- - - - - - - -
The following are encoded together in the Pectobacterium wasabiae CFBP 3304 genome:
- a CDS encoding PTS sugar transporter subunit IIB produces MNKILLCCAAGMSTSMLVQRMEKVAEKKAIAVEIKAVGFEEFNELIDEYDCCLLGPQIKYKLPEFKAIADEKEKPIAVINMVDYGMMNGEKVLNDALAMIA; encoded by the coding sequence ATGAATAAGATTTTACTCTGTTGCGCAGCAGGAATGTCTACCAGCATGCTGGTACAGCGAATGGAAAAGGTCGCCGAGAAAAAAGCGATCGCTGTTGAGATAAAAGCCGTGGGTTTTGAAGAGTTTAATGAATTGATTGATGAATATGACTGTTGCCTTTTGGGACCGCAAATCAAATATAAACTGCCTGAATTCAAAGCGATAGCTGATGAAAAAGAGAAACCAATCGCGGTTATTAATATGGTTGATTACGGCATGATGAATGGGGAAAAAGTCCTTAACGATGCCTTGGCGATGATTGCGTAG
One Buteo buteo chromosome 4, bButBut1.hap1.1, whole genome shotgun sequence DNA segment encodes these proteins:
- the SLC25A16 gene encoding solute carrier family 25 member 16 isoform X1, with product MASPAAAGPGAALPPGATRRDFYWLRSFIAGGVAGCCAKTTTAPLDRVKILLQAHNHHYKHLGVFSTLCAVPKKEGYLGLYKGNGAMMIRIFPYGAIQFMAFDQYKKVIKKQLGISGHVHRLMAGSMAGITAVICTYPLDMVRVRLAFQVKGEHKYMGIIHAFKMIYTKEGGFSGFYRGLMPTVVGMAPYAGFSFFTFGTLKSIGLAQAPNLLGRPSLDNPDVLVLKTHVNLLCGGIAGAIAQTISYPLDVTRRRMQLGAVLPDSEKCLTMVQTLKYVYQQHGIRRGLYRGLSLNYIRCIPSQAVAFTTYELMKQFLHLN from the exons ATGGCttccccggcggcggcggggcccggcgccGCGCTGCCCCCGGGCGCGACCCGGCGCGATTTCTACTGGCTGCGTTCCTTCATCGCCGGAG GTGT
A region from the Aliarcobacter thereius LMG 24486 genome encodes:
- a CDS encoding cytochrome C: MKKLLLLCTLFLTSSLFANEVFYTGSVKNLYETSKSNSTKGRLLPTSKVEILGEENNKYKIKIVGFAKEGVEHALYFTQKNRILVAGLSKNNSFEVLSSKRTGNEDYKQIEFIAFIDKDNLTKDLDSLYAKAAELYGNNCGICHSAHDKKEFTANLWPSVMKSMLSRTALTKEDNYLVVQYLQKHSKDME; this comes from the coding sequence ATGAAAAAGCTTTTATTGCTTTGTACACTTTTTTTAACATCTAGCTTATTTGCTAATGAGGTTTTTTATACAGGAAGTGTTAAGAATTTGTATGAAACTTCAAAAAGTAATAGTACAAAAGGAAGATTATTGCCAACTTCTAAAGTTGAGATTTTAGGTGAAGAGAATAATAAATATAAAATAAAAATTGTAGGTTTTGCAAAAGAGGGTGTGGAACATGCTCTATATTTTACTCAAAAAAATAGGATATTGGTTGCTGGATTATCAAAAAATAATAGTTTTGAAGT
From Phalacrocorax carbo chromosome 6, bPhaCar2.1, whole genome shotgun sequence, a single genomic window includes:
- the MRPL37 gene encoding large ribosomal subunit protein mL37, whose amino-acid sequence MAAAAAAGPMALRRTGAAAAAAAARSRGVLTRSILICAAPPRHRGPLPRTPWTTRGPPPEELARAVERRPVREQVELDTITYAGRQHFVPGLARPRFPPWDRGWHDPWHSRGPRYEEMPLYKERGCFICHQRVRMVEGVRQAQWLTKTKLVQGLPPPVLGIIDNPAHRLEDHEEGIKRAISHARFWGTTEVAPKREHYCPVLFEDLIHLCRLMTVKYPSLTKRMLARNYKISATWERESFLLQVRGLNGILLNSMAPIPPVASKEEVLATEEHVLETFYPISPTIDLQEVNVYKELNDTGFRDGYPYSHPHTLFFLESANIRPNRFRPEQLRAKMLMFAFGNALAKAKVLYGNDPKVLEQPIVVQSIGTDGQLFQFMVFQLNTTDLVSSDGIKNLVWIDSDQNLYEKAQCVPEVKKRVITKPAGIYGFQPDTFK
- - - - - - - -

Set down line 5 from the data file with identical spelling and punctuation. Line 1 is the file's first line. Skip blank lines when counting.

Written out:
A region from the Aliarcobacter thereius LMG 24486 genome encodes: